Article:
A reflection by Lindsey
This week is Transgender Awareness Week. We make an intentional point of using the acronym “LGBT” throughout the blog. This post could be incredibly brave or needlessly foolhardy. I hope to bring some substantive questions to light by discussing some dominant narratives.
Before I get into my discussion, I’d like to say that I’ve pretty much spent my whole life on the “non-conforming” side of gender. Growing up, it wasn’t that big of deal. I’ve discovered ways to be comfortable in my own skin, even if some of those ways defy convention. Amidst an explosion of gender identity labels in LGBT circles, I don’t exactly know which words add value to my efforts in communicating my experiences more widely. There are some words that seem to fit better than others, but I have yet to discover any word other than “Lindsey” for which I am prepared to take on absolutely every commonly-held assertion about its meaning.
I’ve heard a lot of people assert that there’s no need to think critically about the experience of gender minorities. The dominant narrative goes something like, “In the beginning God created people male and female to be fruitful and multiply.” In this view, gender is understood principally in terms of reproductive sex. Since God has knit all people together in their mothers’ wombs where we are fearfully and wonderfully made, it’s absurd to suggest that God has made an error in something so important as one’s reproductive organs. Because genitals form in the womb as a part of the reproductive system, it seems fitting to gender a person at birth. In the rare cases of ambiguous genitals, doctors should do everything possible to ensure that the child has a reasonable chance at reproducing.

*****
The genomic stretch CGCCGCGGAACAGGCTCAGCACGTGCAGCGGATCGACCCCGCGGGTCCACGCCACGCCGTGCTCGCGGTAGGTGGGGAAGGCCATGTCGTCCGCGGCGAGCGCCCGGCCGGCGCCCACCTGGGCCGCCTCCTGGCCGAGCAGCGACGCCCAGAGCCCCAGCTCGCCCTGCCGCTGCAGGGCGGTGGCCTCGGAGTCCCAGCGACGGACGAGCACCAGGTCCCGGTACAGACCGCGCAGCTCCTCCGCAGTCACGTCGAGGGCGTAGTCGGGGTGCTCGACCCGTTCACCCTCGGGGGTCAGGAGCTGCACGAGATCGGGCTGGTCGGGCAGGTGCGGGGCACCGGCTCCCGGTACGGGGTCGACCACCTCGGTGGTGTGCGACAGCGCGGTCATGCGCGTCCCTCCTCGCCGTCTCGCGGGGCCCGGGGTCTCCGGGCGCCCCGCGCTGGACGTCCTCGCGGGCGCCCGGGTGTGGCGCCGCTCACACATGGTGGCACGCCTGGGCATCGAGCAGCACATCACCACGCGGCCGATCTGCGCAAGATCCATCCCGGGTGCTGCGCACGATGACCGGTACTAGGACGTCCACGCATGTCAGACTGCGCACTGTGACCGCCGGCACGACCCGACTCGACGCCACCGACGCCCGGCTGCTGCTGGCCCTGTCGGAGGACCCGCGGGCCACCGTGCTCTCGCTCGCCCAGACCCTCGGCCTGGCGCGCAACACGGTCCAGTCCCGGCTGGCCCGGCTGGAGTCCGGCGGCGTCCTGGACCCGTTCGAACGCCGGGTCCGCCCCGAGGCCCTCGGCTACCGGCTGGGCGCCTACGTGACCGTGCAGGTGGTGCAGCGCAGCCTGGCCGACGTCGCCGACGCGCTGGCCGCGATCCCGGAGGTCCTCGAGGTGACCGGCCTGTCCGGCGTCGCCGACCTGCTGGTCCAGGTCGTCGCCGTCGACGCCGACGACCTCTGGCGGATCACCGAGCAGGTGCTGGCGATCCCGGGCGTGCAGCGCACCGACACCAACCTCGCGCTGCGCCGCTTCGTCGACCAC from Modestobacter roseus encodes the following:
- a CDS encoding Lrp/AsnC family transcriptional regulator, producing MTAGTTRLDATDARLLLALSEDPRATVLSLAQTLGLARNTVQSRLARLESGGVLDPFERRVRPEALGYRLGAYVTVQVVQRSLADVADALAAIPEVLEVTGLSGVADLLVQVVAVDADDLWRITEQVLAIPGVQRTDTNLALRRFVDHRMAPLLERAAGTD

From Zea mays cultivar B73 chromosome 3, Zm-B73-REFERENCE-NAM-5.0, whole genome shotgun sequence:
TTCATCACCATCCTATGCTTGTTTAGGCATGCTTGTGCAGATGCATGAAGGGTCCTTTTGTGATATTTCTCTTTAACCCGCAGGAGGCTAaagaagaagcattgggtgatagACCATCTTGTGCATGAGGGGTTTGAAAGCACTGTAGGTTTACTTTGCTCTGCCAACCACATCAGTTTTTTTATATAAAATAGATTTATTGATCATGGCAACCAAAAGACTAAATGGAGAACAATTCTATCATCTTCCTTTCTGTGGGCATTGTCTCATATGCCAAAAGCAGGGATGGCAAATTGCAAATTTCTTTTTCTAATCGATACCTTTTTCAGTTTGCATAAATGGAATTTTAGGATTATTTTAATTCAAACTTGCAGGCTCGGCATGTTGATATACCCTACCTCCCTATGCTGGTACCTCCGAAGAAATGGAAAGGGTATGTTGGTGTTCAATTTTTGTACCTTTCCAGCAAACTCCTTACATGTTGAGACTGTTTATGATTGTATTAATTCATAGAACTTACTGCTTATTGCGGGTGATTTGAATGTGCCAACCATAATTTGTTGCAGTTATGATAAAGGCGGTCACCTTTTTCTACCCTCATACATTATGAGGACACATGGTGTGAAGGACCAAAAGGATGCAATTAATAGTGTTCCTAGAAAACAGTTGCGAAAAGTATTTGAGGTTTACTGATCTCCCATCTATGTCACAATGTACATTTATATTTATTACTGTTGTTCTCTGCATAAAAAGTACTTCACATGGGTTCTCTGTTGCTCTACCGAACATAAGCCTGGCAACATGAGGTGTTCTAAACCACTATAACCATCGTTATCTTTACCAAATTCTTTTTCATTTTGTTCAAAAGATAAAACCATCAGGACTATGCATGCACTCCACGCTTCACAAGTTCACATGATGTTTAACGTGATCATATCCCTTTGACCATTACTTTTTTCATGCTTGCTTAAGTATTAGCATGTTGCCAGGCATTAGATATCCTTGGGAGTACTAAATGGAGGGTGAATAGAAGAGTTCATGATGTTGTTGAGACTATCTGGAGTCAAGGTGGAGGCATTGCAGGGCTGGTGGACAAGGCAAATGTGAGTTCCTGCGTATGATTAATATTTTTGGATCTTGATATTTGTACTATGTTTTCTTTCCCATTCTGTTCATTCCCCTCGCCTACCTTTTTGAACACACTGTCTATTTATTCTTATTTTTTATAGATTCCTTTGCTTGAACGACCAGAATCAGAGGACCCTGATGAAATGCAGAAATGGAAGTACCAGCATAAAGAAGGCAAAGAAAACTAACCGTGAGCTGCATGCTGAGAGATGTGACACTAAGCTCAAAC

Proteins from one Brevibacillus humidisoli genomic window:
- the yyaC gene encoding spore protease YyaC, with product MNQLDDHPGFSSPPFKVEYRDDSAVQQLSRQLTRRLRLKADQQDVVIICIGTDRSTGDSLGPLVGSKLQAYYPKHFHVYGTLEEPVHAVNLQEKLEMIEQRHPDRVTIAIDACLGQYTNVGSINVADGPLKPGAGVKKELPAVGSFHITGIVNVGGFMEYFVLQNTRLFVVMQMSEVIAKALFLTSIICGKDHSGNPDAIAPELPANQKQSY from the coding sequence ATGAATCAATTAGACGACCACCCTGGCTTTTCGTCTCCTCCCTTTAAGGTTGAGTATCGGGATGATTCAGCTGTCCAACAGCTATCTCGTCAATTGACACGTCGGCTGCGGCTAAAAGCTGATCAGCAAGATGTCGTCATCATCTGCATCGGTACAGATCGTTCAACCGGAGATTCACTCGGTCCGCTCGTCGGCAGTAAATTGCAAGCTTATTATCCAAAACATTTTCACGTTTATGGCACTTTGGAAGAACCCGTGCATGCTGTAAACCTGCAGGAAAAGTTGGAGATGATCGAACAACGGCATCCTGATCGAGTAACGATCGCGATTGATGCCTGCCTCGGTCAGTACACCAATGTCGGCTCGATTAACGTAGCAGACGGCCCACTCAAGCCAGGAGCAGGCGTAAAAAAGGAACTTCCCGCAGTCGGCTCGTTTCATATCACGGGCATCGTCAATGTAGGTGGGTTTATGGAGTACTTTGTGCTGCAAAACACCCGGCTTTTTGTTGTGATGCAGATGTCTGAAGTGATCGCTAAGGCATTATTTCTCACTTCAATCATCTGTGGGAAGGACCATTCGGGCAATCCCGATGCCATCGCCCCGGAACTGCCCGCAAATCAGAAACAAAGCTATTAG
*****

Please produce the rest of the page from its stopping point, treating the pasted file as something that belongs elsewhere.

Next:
However, this “Back to Genesis” approach to gender identity overlooks a substantial Biblical witness about gender minorities. Even when Jesus affirms the Genesis narrative, he creates space for gender minorities:
And Pharisees came up to him and tested him by asking, “Is it lawful to divorce one’s wife for any cause?” He answered, “Have you not read that he who created them from the beginning made them male and female, and said, ‘Therefore a man shall leave his father and his mother and hold fast to his wife, and the two shall become one flesh’? So they are no longer two but one flesh. What therefore God has joined together, let not man separate.” They said to him, “Why then did Moses command one to give a certificate of divorce and to send her away?” He said to them, “Because of your hardness of heart Moses allowed you to divorce your wives, but from the beginning it was not so. And I say to you: whoever divorces his wife, except for sexual immorality, and marries another, commits adultery.”
The disciples said to him, “If such is the case of a man with his wife, it is better not to marry.” But he said to them, “Not everyone can receive this saying, but only those to whom it is given. For there are eunuchs who have been so from birth, and there are eunuchs who have been made eunuchs by men, and there are eunuchs who have made themselves eunuchs for the sake of the kingdom of heaven. Let the one who is able to receive this receive it.”